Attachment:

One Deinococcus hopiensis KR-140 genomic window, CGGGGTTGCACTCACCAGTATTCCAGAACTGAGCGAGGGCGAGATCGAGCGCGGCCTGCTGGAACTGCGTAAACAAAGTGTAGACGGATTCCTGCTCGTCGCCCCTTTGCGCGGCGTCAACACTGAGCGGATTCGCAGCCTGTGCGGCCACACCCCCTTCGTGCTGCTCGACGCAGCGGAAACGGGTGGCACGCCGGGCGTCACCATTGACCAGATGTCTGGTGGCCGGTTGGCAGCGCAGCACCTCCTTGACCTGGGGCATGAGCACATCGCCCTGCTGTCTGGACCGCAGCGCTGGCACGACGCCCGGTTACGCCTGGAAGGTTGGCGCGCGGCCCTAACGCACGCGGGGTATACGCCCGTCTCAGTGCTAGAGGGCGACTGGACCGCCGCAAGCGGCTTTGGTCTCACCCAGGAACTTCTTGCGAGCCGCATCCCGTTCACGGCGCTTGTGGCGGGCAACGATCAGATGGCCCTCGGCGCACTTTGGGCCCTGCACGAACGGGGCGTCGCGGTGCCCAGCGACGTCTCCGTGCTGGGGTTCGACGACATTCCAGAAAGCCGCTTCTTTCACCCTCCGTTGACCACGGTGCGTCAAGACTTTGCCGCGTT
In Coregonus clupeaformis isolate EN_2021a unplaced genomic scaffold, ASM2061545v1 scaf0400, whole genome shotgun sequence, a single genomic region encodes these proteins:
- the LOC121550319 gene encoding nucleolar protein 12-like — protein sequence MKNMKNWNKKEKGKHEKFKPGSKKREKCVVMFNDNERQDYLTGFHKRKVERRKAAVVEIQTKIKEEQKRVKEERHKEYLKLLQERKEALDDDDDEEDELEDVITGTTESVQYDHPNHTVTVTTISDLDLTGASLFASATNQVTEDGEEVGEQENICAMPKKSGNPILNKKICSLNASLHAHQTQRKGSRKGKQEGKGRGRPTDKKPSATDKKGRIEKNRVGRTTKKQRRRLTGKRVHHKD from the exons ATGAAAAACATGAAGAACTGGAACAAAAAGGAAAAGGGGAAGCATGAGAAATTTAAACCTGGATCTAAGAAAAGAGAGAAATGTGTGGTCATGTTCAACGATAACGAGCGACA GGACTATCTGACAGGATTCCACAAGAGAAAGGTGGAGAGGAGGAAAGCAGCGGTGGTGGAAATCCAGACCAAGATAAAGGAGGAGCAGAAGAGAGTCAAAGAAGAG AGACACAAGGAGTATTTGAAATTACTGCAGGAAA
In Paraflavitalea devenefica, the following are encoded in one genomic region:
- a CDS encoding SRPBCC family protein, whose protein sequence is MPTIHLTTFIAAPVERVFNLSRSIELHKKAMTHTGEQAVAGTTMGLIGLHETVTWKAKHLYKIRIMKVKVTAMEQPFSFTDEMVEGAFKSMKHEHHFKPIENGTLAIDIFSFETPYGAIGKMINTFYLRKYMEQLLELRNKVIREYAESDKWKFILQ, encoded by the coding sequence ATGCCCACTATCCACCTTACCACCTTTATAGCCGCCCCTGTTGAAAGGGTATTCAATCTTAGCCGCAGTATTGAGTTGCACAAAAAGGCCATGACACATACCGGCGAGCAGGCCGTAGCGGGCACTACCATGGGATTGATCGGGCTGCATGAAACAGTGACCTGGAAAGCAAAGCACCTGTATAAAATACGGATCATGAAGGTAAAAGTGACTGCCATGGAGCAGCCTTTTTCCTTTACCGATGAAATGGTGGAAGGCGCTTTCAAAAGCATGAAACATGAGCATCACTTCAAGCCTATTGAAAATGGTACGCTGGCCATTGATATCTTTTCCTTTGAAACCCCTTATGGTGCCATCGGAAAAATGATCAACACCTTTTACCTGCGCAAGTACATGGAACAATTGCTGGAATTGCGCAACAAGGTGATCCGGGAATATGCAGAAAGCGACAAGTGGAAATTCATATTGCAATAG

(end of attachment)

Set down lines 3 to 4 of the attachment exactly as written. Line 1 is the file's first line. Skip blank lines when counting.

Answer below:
- the LOC121550319 gene encoding nucleolar protein 12-like — protein sequence MKNMKNWNKKEKGKHEKFKPGSKKREKCVVMFNDNERQDYLTGFHKRKVERRKAAVVEIQTKIKEEQKRVKEERHKEYLKLLQERKEALDDDDDEEDELEDVITGTTESVQYDHPNHTVTVTTISDLDLTGASLFASATNQVTEDGEEVGEQENICAMPKKSGNPILNKKICSLNASLHAHQTQRKGSRKGKQEGKGRGRPTDKKPSATDKKGRIEKNRVGRTTKKQRRRLTGKRVHHKD from the exons ATGAAAAACATGAAGAACTGGAACAAAAAGGAAAAGGGGAAGCATGAGAAATTTAAACCTGGATCTAAGAAAAGAGAGAAATGTGTGGTCATGTTCAACGATAACGAGCGACA GGACTATCTGACAGGATTCCACAAGAGAAAGGTGGAGAGGAGGAAAGCAGCGGTGGTGGAAATCCAGACCAAGATAAAGGAGGAGCAGAAGAGAGTCAAAGAAGAG AGACACAAGGAGTATTTGAAATTACTGCAGGAAA
In Paraflavitalea devenefica, the following are encoded in one genomic region: